Alison Lee has formed a long-distance book club with her old UCLA friends and is currently tearing through Little Fires Everywhere and The Red Tent. Buttacavoli is helping to plan his wedding and has taken up day-trading during a period of unprecedented stock market volatility. “I’m devoting time to it every day,” he says. “I would say using my brain again outside the golf course is the best part. It’s going pretty well so far. It’s definitely teaching me discipline. I studied economics in college but that was 10 years ago — you don’t really learn this stuff in a classroom but it’s nice to have to think this way again. Learning to be disciplined and not try to hit a homerun every time has allowed me to make a little each day.”

For all the ways these pros are filling up their time, a huge void remains. “Other than sleeping and eating, all I want to do is compete,” says Christina Kim. “I miss my friends on tour, I miss the travel, I miss the sense of calm and oblivion that being on tour provides me. I miss being able to see my fans, friends I’ve made over the years, getting to eat at my favorite restaurants, to see some of the amazing places this country has. The list goes on. But I miss competing so, so much.”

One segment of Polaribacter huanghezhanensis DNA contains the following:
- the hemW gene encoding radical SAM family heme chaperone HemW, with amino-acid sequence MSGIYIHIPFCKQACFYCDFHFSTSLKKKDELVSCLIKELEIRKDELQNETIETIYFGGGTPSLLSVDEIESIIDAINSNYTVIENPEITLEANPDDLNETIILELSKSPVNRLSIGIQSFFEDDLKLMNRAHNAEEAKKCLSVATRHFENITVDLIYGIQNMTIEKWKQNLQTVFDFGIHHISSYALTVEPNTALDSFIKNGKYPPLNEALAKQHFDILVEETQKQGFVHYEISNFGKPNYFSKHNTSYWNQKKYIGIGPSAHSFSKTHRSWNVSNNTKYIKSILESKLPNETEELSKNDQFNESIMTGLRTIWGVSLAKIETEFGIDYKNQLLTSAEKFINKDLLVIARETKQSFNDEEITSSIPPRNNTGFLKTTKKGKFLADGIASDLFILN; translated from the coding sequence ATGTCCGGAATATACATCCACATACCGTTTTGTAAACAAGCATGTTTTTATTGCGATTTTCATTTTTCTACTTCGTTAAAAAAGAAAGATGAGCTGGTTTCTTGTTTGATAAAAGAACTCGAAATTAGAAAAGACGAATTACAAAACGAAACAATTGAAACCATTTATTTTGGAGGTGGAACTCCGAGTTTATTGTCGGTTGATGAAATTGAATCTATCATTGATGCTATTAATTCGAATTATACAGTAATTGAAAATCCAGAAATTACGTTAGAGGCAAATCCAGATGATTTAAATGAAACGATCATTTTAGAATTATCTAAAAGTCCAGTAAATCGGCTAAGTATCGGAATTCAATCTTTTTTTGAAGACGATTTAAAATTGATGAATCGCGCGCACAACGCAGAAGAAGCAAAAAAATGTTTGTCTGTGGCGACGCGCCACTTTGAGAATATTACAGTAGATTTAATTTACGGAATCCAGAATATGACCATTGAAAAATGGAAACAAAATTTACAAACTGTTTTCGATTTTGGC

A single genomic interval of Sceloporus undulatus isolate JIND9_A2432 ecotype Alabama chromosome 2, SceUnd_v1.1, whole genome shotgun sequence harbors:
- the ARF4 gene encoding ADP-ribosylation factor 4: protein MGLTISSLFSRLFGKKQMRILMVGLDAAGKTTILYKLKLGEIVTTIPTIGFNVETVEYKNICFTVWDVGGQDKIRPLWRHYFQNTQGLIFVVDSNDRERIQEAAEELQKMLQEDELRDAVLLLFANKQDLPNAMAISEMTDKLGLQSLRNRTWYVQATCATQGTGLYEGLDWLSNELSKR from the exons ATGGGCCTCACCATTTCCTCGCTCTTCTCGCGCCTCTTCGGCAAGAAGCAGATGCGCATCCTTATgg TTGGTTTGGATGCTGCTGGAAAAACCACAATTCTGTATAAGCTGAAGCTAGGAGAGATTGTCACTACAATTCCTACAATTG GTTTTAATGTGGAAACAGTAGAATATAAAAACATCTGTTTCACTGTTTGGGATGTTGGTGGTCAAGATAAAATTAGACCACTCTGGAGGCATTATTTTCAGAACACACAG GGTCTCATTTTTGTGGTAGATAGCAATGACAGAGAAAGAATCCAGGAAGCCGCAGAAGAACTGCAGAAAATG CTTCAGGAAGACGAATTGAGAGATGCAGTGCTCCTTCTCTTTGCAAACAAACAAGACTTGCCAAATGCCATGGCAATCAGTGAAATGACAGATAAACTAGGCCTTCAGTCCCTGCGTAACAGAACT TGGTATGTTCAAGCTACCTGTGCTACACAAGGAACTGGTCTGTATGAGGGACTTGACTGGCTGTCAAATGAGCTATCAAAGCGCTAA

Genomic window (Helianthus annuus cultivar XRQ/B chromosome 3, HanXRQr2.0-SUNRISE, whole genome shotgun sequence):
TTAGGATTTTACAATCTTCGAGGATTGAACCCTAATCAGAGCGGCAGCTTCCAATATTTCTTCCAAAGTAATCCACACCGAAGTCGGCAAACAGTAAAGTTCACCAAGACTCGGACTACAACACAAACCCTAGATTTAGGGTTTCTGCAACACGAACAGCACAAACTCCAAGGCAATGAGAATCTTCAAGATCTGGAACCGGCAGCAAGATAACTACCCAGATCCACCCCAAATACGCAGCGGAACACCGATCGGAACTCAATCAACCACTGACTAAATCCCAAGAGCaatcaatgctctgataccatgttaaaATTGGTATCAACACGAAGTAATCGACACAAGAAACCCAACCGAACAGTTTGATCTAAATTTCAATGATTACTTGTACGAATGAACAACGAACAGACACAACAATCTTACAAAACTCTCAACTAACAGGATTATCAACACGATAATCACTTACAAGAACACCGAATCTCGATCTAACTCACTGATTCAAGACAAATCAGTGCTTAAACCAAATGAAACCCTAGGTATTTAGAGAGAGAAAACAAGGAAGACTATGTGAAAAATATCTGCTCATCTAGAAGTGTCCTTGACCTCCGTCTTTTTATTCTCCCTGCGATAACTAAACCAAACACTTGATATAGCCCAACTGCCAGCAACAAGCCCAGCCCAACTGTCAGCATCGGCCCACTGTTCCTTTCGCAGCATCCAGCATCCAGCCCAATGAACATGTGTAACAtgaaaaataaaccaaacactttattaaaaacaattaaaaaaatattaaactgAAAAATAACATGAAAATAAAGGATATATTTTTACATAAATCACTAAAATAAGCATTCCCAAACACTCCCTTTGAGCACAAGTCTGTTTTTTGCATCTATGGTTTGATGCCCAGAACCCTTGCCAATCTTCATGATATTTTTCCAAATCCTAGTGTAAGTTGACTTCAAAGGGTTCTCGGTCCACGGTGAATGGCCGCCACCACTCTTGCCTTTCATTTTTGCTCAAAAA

Adds Ortiz, ”I love being able to spend so much time with my girls but I would give anything to get back out there and compete. That competitive drive in us doesn’t just quiet down because we can’t play. I’m sure you’ve seen all the golf swing and action shot challenges circulating on social media … we’re getting desperate!”

Curran misses golf, too, but the harsh realities of the fight against coronavirus hit home; his wife Valerie works at an urgent care facility in Jupiter, Fla. “We’re staying the course,” he says. “She’s pretty good about not getting stressed so I follow suit.”

Unlike medical supplies, perspective is not in short supply these days. With plenty of time to reflect, Luke List says, ”I feel very fortunate for all that we have and know there are so many others struggling. I’m hopeful for the return of our sport, our economy and general human wellness.”

The abrupt interruption to the season has left fans everywhere pining for golf. Turns out the players are missing the fans, too. Na wanted to end his conversation with a special message: “To all the golf fans, I hope everyone is safe and healthy.”

Back atcha, pro.